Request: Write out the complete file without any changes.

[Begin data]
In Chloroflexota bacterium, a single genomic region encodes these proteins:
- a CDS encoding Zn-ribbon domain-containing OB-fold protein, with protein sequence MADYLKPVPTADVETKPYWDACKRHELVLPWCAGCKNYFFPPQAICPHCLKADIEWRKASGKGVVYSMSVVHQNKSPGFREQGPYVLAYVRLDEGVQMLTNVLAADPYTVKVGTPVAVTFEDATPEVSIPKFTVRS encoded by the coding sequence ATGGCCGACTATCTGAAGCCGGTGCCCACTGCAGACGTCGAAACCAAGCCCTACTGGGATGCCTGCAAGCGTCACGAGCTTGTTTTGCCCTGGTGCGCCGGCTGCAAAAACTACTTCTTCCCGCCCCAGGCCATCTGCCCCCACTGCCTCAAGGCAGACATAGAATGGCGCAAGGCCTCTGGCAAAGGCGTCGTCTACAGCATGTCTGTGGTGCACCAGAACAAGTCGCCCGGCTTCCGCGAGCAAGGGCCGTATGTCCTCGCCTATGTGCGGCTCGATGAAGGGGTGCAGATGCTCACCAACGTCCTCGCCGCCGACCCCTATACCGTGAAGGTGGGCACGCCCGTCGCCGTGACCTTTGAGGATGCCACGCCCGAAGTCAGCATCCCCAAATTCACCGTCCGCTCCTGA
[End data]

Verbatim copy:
In Chloroflexota bacterium, a single genomic region encodes these proteins:
- a CDS encoding Zn-ribbon domain-containing OB-fold protein, with protein sequence MADYLKPVPTADVETKPYWDACKRHELVLPWCAGCKNYFFPPQAICPHCLKADIEWRKASGKGVVYSMSVVHQNKSPGFREQGPYVLAYVRLDEGVQMLTNVLAADPYTVKVGTPVAVTFEDATPEVSIPKFTVRS encoded by the coding sequence ATGGCCGACTATCTGAAGCCGGTGCCCACTGCAGACGTCGAAACCAAGCCCTACTGGGATGCCTGCAAGCGTCACGAGCTTGTTTTGCCCTGGTGCGCCGGCTGCAAAAACTACTTCTTCCCGCCCCAGGCCATCTGCCCCCACTGCCTCAAGGCAGACATAGAATGGCGCAAGGCCTCTGGCAAAGGCGTCGTCTACAGCATGTCTGTGGTGCACCAGAACAAGTCGCCCGGCTTCCGCGAGCAAGGGCCGTATGTCCTCGCCTATGTGCGGCTCGATGAAGGGGTGCAGATGCTCACCAACGTCCTCGCCGCCGACCCCTATACCGTGAAGGTGGGCACGCCCGTCGCCGTGACCTTTGAGGATGCCACGCCCGAAGTCAGCATCCCCAAATTCACCGTCCGCTCCTGA